The ICC is expected to announce its decision on Wednesday.

The decision of the judges is set to be announced at 1300 GMT at a press conference in The Hague, the seat of the court.  

If the warrant is granted and an arrest carried out, the  65-year-old al-Bashir would become the first head of state to be hauled  before the ICC since the court opened its doors in 2002.

Al-Bashir has dismissed the charges against him and refuses to recognise the ICC.

Strong evidence

Moreno-Ocampo also told reporters that strong evidence had been compiled against al-Bashir.

"We have strong evidence against Bashir," he said.

"We have more than 30 different witnesses who will present how he [al-Bashir] managed and controlled everything."

UN officials say that as many as 300,000 people have been killed in the Darfur conflict since 2003, while Khartoum says only 10,000 have died.

A further 2.7 million people are estimated to have been uprooted by the conflict, which began when mostly non-Arab fighters took up arms against the government, demanding better representation and infrastructure for their region.

Braced for backlash

In Sudan, Alain Le Roy, the head of UN peacekeeping operations, said that UN forces were preparing for possible violence if the ICC issues an arrest warrant for al-Bashir, but that he did not expect UN forces to be targeted.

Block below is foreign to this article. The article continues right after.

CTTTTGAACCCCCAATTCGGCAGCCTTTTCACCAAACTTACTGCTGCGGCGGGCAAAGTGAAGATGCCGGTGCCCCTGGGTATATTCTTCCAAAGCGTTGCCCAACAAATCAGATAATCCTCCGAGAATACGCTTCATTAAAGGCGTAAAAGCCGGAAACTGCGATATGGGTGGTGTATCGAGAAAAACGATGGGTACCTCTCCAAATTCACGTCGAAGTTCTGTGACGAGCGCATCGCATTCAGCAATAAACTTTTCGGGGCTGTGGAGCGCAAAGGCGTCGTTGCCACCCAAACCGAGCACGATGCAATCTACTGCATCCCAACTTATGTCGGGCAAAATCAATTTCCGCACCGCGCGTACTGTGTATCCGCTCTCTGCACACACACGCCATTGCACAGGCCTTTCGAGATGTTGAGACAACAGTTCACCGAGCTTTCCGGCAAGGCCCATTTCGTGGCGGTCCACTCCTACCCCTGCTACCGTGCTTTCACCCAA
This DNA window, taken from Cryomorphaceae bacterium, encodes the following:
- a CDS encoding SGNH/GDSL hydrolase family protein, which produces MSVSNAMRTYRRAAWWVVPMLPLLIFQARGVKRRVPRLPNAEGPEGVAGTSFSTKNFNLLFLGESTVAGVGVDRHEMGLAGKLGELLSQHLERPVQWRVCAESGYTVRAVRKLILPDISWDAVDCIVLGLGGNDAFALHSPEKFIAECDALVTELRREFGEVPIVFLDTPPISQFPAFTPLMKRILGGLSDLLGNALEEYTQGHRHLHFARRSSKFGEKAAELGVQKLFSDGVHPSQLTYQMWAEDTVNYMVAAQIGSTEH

"We have contingency planning to try to react to any situation," he said on Monday.

"We have strong evidence against Bashir. We have more than 30 different witnesses who will present how he [al-Bashir] managed and controlled everything"

Luis Moreno-Ocampo, International Criminal Court chief prosecutor

Le Roy said that the two UN missions in Sudan - one in Darfur and the other monitoring a 2005 north-south peace deal - would neither move nor change their normal patrolling activities whatever the ICC judges ruled.

"We have contingency planning to try to react to any situation," he said.

"A decision which might affect the president of the country might have an effect on the ground, so it's important for us to be ready to answer ... We'll have to see how we'll react. I cannot give you the detail of what we are going to do," he said.

Neither of the UN peacekeeping missions in Sudan have a mandate to arrest al-Bashir, Le Roy said.

But one of Darfur's main rebel groups has offered to assist any arrest effort.

"Bashir must go before the ICC, whether voluntarily or against his will," Khalil Ibrahim, head of the Justice and Equality Movement (JEM), said.

'Violence and crime'

Ibrahim has accused Sudan's government of planning riots if ICC issues an arrest warrant, and said that his group would respond to any government orchestrated violence.

"They are planning demonstrations ... I expect there may be violence and crime. I warn the government that any such action will be met with counter-measures, even in Khartoum. Violence will be met with violence," Ibrahim said.

"Any loss of lives or property is their responsibility."

China, the African Union and the Arab League have warned it could destabilise the region and threaten a troubled peace deal between north Sudan and the semi-autonomous south.

Foreign ministers for Arab countries will discuss their possible response to an arrest warrant for al-Bashir at a meeting in Cairo.

Some Western embassies have warned their citizens of the potential for violent protests if al-Bashir is charged.